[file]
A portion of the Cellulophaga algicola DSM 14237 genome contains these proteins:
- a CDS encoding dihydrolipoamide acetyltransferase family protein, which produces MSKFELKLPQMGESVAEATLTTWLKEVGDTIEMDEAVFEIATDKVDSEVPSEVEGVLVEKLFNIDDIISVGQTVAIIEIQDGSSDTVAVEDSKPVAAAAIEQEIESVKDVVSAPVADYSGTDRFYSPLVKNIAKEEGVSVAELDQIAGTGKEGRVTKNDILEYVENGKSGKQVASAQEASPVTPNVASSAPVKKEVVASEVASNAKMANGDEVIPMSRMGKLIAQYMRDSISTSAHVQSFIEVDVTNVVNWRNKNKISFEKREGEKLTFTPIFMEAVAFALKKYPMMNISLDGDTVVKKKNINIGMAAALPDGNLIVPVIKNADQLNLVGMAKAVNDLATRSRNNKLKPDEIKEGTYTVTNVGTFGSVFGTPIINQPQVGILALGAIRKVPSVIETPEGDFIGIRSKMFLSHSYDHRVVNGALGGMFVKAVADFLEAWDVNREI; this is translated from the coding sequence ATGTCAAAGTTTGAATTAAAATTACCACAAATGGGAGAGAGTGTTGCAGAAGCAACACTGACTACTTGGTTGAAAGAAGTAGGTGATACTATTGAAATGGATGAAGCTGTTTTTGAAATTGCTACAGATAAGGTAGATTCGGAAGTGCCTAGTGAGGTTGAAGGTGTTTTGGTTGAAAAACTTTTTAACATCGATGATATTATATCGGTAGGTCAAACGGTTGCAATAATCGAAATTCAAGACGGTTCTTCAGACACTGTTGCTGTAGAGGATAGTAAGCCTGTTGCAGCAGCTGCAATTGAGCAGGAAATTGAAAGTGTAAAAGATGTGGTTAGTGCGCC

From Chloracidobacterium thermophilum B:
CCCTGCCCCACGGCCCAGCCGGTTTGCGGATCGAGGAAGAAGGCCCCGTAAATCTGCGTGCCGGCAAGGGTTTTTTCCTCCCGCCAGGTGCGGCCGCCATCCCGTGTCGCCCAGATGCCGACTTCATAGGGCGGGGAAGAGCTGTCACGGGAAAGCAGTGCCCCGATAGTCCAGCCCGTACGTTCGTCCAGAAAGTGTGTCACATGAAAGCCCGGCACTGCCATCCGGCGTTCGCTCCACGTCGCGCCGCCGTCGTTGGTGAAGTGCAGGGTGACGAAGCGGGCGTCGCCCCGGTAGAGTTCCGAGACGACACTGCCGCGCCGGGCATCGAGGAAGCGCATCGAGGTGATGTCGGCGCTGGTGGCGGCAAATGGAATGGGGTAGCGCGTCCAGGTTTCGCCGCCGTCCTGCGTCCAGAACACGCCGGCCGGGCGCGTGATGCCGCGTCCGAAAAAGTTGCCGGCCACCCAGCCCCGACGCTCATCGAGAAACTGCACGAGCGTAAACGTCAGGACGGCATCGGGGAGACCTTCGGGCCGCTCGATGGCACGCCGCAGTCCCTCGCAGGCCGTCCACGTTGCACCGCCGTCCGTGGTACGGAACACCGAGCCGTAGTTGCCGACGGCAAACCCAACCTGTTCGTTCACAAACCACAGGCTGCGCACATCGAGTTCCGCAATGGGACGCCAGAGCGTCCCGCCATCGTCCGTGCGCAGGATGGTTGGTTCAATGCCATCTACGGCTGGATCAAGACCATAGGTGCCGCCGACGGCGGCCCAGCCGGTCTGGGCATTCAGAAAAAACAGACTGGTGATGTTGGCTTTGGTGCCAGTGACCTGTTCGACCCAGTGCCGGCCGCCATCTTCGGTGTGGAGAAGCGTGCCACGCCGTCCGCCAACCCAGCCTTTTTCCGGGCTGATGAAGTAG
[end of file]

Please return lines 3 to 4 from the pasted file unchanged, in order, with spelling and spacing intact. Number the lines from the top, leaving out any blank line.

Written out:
From Chloracidobacterium thermophilum B:
CCCTGCCCCACGGCCCAGCCGGTTTGCGGATCGAGGAAGAAGGCCCCGTAAATCTGCGTGCCGGCAAGGGTTTTTTCCTCCCGCCAGGTGCGGCCGCCATCCCGTGTCGCCCAGATGCCGACTTCATAGGGCGGGGAAGAGCTGTCACGGGAAAGCAGTGCCCCGATAGTCCAGCCCGTACGTTCGTCCAGAAAGTGTGTCACATGAAAGCCCGGCACTGCCATCCGGCGTTCGCTCCACGTCGCGCCGCCGTCGTTGGTGAAGTGCAGGGTGACGAAGCGGGCGTCGCCCCGGTAGAGTTCCGAGACGACACTGCCGCGCCGGGCATCGAGGAAGCGCATCGAGGTGATGTCGGCGCTGGTGGCGGCAAATGGAATGGGGTAGCGCGTCCAGGTTTCGCCGCCGTCCTGCGTCCAGAACACGCCGGCCGGGCGCGTGATGCCGCGTCCGAAAAAGTTGCCGGCCACCCAGCCCCGACGCTCATCGAGAAACTGCACGAGCGTAAACGTCAGGACGGCATCGGGGAGACCTTCGGGCCGCTCGATGGCACGCCGCAGTCCCTCGCAGGCCGTCCACGTTGCACCGCCGTCCGTGGTACGGAACACCGAGCCGTAGTTGCCGACGGCAAACCCAACCTGTTCGTTCACAAACCACAGGCTGCGCACATCGAGTTCCGCAATGGGACGCCAGAGCGTCCCGCCATCGTCCGTGCGCAGGATGGTTGGTTCAATGCCATCTACGGCTGGATCAAGACCATAGGTGCCGCCGACGGCGGCCCAGCCGGTCTGGGCATTCAGAAAAAACAGACTGGTGATGTTGGCTTTGGTGCCAGTGACCTGTTCGACCCAGTGCCGGCCGCCATCTTCGGTGTGGAGAAGCGTGCCACGCCGTCCGCCAACCCAGCCTTTTTCCGGGCTGATGAAGTAG